Unlocking Fear (Keys to Love #1)

By: Kennedy Layne

Keys to Love, Book One




A captivating romantic suspense series from USA Today Bestselling Author Kennedy Layne where seduction burns but danger is never far behind…



A chance mishap with a sledgehammer was the sole reason a chilling nightmare was unleashed in Blyth Lake.

Noah Kendall’s grisly discovery left him in the middle of a murder investigation and a neighbor who knew more than she was willing to say. Reese Woodward had returned to town with dark secrets, and he was determined to unravel them. While evil lurks in the darkness, seduction burns between them…only time was their enemy.

Will her secrets destroy what they’ve built, or can he earn her trust before the killer strikes again?





CHAPTER ONE





Twelve years ago…

The deepening shadows stretched out across the small cluster of trees, causing the footpath to become somewhat obscured by the dark. The dying leaves that covered the floor of the woods rustled as the cool October breeze turned into a strong gust of wind.

A storm must be rolling into town.

Emma didn’t slow down her pace. She was already an hour late for her curfew, but at least this old shortcut would take ten minutes off her trip home. Her parents would probably ground her for at least a week, if not more. She needed to find a better way to sneak back inside the house. The back door squeaked horribly. It could wake the dead.

What was the odd chance her sister would cover for her?

Emma grimaced, already knowing the answer to that question. This was all Shae’s fault, anyway. Why did she always get the car, just because she was older? It was so unfair that she didn’t have to share.

Emma quickened her pace despite the darkness and the chance of tripping over a root. She imagined that she could walk this route with her eyes closed just as easily. She’d come this way a thousand times over. It was used by most of the kids who were still relegated to riding their bikes and walking out to Yoder’s farm to party, especially since most of them lived on the far side of the old woods in town.

A twig snapped in the distance, bringing her up short. Its piercing crack echoed off the trees. Was someone else walking home?

“Who’s there?”

Emma waited for a reply, wincing when her voice was amplified through the small stretch of woods. She tried to peer through the trees, expecting to see Brynn or Julie, but it was too dark to make anything out beyond a few yards.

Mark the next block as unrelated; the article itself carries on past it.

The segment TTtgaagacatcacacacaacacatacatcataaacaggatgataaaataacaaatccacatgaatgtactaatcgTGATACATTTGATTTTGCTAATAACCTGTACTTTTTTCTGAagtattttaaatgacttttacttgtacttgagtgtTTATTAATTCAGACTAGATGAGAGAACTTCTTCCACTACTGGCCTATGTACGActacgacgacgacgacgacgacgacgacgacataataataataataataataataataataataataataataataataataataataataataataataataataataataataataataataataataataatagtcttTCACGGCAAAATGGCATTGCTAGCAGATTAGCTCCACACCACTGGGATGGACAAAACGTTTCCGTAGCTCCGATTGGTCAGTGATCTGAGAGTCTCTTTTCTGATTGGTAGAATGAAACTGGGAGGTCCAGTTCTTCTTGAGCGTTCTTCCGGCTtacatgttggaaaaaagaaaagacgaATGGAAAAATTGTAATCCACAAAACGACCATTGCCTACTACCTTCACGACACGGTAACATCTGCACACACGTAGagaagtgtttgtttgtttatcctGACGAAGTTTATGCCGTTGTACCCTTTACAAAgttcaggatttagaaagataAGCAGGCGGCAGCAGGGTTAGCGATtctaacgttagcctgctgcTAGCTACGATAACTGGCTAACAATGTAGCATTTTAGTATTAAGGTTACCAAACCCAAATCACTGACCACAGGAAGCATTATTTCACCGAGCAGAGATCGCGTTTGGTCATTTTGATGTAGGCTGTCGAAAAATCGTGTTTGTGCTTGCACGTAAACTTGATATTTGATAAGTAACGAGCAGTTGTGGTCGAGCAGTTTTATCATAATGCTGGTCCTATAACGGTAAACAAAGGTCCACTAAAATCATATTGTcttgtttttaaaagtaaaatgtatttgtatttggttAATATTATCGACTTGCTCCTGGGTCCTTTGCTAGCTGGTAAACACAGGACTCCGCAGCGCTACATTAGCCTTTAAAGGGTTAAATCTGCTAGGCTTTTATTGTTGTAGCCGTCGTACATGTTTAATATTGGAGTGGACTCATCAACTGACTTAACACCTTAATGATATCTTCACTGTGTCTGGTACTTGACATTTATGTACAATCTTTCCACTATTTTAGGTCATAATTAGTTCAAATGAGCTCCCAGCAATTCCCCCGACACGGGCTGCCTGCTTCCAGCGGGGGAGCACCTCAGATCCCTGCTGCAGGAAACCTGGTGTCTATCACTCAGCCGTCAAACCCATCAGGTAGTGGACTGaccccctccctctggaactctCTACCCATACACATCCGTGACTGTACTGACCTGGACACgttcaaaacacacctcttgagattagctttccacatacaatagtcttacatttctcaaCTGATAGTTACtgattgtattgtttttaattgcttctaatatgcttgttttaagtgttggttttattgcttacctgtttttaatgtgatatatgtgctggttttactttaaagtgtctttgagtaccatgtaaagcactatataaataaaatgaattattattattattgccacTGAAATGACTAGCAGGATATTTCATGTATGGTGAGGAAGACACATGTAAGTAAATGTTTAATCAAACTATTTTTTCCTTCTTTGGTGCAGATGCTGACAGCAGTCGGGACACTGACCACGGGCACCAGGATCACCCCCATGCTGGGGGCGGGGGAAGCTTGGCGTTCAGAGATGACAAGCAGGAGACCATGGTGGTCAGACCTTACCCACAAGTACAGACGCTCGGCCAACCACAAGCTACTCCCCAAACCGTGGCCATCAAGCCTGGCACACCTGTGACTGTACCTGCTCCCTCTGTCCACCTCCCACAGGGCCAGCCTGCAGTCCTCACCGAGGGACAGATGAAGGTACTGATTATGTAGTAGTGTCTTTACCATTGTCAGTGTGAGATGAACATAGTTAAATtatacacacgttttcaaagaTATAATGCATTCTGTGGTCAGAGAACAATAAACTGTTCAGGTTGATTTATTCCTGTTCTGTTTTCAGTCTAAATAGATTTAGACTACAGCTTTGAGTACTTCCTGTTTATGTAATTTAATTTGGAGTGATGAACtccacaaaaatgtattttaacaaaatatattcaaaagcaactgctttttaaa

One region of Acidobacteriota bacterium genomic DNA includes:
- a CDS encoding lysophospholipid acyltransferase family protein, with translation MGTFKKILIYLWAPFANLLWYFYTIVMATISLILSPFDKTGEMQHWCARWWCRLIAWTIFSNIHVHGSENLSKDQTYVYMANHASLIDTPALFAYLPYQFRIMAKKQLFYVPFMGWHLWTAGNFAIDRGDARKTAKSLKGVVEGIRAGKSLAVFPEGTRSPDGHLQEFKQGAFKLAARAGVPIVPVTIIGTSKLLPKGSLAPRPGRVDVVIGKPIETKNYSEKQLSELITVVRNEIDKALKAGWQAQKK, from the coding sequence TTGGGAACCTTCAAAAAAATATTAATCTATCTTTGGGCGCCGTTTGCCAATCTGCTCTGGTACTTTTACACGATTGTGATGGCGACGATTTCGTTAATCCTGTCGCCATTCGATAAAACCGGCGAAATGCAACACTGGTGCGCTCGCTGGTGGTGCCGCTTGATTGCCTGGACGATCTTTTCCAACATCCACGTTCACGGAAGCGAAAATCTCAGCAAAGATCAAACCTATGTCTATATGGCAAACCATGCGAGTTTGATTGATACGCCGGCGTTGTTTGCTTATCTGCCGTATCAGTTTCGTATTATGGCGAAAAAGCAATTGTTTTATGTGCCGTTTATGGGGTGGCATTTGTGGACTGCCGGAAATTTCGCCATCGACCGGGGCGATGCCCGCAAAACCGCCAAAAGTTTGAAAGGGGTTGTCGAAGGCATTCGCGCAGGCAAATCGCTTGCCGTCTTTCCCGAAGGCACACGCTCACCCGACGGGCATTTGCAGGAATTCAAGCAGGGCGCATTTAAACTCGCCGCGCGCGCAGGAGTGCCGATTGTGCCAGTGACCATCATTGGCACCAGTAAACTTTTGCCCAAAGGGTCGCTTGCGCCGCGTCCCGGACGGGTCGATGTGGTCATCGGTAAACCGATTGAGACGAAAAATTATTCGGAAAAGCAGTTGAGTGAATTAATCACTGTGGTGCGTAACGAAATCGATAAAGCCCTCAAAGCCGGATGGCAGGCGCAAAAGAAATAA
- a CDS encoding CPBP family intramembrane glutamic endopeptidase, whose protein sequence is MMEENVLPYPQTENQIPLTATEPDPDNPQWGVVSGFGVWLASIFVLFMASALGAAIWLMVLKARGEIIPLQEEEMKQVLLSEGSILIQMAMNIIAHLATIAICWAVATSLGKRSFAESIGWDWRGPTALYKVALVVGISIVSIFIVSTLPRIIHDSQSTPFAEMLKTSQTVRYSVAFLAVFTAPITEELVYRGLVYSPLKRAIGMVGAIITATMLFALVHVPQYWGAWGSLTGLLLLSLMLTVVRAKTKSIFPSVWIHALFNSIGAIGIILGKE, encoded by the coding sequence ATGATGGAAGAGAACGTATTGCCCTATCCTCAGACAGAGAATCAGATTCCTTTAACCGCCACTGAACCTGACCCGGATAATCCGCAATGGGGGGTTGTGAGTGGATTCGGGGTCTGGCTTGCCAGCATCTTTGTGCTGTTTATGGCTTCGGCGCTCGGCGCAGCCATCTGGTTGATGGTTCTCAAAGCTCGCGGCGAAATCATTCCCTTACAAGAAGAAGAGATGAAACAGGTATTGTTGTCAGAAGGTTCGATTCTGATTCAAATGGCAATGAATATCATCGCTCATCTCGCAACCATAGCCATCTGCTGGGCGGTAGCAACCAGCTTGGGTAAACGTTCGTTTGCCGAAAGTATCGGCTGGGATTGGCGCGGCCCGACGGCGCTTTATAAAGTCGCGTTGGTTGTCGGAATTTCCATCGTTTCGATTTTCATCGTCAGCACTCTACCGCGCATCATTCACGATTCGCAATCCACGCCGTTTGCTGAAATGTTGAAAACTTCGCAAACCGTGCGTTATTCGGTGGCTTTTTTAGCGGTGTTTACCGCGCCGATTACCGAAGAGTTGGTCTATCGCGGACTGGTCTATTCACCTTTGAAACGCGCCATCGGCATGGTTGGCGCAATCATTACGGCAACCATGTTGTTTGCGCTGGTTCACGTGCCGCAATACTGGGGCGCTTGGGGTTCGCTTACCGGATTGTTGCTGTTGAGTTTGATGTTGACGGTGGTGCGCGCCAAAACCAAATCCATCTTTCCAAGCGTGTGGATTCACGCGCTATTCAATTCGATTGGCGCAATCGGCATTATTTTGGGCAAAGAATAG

The faint and comforting sound of her favorite song drifted from the old farmhouse. She looked over her shoulder, still able to make out the orange sparks rising from the top of the raging bonfire as they reached into the night’s sky. It was almost as if the flames were dancing, reminding her of how Billy held her in his arms earlier as they swayed to the music.

Emma smiled as she wrapped her arms around her waist in an effort to keep warm. She could still smell the bonfire on her sweater, along with his father’s cologne that Billy had been wearing. Maybe he graduated to buying his own though, choosing from the limited selection at Murphy’s dry goods. Not even the chilly night air could take away her happiness at having secured a chance at a relationship. She’d waited so long for him to notice her.

Tonight had been as perfect as it could get.

Now all she had to do was figure out a way to sneak into her house without her parents catching her in the act or that stupid door screeching out into the night. She needed to be able to say yes to Billy if he asked her out for next weekend. And he would, she was sure of it.

Emma slowly spun around looking for the source of the noise, not seeing anyone or anything. A quick glance up at the sky told her that the clouds were gathering. She hesitated before walking deeper into the woods that would lead her right to the edge of Seventh Street and the town’s cemetery.

A vision of her standing by her school locker and saying yes to Billy had her continuing forward with a determined stride.

This annual bonfire wouldn’t be their last, of that she was certain, but it was one she would always remember.

She’d heard that old Yoder’s farm had been sold, so future get-togethers would most likely be in the clearing on the north side of the woods. She noticed the new owners had even started renovating the farmhouse, but that hadn’t stopped Chad Schaeffer from organizing one last bash out by the farm pond. It was a miracle the sheriff hadn’t cruised by earlier and sent everyone home. He was usually a real stickler when it came to parties involving the local teens.

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